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PosSol advisers refuse to pay FSCS Keydata settlement costs

A group of 19 former and current Positive Solutions advisers have rejected demands from the firm to contribute to the cost of settling with the FSCS over Keydata. 

PosSol has written to advisers saying they must cover the professional indemnity insurance excess costs incurred by the firm after it reached a settlement with the FSCS in its legal battle with advisers. 

One letter, seen by Money Marketing, shows an adviser being asked to contribute tens of thousands of pounds. The letter adds that PosSol has negotiated a reduced policy excess of up to £2,750 per case for Keydata, compared with a standard excess of £5,000. It adds that settlement with the FSCS “was done to protect advisers involved from potential significantly increased costs and personal liability”.   

The group of 19 advisers, including three still with PosSol, are being represented by regulatory consultant Evan Owen, former chairman of the IFA Defence Union.

The group says Keydata recommendations were approved by PosSol so it should meet the costs of settling claims.

Owen says legal opinion from a third-party barrister supports the argument that the advisers are not liable to cover the costs of settlement. He says any advisers who have settled with PosSol should seek to recover the amounts. 

PosSol declined to comment.

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Comments

There are 13 comments at the moment, we would love to hear your opinion too.

  1. This will be an interesting one watch for the future.

  2. Julian Stevens 30th May 2014 at 10:30 am

    Who is at (most) fault here? The advisers who sold these failed products or PosSol for having allowed them to do so in the first place? Doesn’t PosSol, like other networks, operate an approved products panel with systems to identify and challenge any business written that falls outside that panel?

  3. I guess Pos Sol would argue that the fault lies with the adviser because the product was inappropriate for the particular client circumstances, but the advisers should argue that the product was completely flawed and the literature didn’t adequately explain how the product worked or what the risks involved were – i.e. it was unsuitable for anyone and shouldn’t have passed any vetting process undertaken by Pos Sol.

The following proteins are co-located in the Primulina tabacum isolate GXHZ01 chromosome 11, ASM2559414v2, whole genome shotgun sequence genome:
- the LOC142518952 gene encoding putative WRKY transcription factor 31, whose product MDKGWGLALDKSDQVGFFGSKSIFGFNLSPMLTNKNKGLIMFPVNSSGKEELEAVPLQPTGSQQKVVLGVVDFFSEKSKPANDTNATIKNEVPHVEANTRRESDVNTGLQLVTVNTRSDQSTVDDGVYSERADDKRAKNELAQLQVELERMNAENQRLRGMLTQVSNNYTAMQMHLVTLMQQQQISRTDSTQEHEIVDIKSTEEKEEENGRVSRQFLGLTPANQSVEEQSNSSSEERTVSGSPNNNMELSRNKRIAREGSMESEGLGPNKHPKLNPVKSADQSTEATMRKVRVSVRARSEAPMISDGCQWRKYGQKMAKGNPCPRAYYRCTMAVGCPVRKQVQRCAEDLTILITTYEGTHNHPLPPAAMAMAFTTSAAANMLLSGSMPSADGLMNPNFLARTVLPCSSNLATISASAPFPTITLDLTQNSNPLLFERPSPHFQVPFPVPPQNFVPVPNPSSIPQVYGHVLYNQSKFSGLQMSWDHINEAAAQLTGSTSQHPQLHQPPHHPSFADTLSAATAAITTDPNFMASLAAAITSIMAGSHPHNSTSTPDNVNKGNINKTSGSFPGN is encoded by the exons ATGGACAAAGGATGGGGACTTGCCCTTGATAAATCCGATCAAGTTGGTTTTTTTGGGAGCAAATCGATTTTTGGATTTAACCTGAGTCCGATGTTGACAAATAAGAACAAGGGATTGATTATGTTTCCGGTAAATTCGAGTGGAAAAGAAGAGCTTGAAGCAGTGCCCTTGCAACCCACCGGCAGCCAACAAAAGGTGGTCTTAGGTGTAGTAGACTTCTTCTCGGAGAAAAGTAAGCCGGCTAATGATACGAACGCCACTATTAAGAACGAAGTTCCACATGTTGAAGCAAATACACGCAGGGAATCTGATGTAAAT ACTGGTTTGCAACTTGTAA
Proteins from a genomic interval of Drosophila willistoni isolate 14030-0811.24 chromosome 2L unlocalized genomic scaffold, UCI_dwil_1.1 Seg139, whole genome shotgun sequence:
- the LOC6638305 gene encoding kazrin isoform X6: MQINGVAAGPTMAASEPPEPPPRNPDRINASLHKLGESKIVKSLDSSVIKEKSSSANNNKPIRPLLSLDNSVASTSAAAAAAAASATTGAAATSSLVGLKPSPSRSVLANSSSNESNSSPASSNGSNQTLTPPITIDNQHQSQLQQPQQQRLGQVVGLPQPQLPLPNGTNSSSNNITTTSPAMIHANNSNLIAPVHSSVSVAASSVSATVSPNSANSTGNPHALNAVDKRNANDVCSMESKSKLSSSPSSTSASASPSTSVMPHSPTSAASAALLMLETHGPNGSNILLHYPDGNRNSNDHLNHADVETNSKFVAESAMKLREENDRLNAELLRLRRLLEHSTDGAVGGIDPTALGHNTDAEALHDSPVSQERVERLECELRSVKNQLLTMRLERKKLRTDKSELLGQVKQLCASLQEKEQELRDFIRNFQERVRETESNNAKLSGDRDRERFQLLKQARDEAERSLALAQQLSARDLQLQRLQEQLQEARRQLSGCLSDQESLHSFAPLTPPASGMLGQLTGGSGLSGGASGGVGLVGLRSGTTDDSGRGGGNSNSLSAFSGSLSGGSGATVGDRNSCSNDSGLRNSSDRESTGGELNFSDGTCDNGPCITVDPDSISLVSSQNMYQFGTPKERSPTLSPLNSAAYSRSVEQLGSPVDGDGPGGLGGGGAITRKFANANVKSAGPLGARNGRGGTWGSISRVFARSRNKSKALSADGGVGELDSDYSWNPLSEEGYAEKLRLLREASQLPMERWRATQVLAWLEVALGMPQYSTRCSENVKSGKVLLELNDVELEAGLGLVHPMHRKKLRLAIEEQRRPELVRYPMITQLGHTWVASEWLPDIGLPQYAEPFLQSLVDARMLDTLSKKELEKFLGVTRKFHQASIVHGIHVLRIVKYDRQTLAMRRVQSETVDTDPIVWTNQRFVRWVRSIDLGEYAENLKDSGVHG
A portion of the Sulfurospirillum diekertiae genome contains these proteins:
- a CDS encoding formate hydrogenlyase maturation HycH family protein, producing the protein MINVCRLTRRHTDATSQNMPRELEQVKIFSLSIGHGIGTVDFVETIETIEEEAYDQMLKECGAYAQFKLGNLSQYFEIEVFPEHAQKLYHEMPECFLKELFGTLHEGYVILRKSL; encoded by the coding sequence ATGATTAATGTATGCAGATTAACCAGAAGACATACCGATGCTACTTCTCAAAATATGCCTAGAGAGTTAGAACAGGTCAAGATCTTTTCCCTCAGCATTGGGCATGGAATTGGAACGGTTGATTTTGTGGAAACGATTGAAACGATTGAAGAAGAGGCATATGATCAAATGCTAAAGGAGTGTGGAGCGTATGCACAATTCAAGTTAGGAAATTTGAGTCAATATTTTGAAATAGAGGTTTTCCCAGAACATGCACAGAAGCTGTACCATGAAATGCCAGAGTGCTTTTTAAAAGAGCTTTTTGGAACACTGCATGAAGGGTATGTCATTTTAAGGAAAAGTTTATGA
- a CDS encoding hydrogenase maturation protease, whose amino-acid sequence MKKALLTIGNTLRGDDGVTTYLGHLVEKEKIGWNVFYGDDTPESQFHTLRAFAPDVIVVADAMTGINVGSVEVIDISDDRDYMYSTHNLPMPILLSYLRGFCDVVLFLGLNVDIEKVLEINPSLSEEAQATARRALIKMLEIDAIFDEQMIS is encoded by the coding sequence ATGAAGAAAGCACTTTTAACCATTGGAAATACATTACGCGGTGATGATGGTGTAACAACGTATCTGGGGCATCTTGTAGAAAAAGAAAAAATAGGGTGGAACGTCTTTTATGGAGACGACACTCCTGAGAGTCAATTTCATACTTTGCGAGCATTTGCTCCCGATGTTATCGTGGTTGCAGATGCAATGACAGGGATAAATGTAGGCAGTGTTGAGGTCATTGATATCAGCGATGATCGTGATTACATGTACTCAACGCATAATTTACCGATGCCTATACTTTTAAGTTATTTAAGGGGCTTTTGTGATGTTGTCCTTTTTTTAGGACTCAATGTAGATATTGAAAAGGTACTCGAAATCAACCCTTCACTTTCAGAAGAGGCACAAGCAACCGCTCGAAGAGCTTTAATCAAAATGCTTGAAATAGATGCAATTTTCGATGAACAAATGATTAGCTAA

My money’s on the advisers winning that argument hands down.

  4. I always thought it ironic that Compliance has to approve every deal, but the Adviser has to pay if it goes wrong.

    Daresay PoSol advisers wouldn’t be allowed to sell this type of deal in their new home, though…

  5. I agree with Julian. This should all have been resolved with any ARs BEFORE settling with the FSCS, especially if any of the advisers were employees rather than “self employed. Even if they were self employed, if PossSol had ANY Keydata products on their acceptable panel, NOT just the Life Settlement Plans, there are a lot of arguments even from my 20 year old knowledge of agency and contract Law, I am sure Evan Owen will be arguing on behalf of his clients.
    As Marty says, this will be an interesting one to watch.

  6. Sorry but who else is responsible? It’s life, like it or lump up but pay-up guys. With a reduced excess negotiated for you too, that’s pretty good going in the circumstances. If you didn’t like the terms, you shouldn’t have joined the club in the first place.

    Just think, we never sold a single Key Data product as we didn’t like the opacity of them and so they failed our scrutiny for clients we were advising anyway and there we are, having to cough up tens of thousands to the FSCS for the failures of others who did and who received fat commissions for their sale. Is that fair?

  7. Typical case of advisers looking to shirk their part. They are quite happy to take the commision but pass the buck to others. I would have thought they would have signed an agreement with the principle firm over who pays the excess when they joined.

  8. Julian Stevens, Clive Moore & Philip Milton,

    You guys are once again missing the point, this was not a miss selling scandal, but misappropriated funds by Directors of Keydata.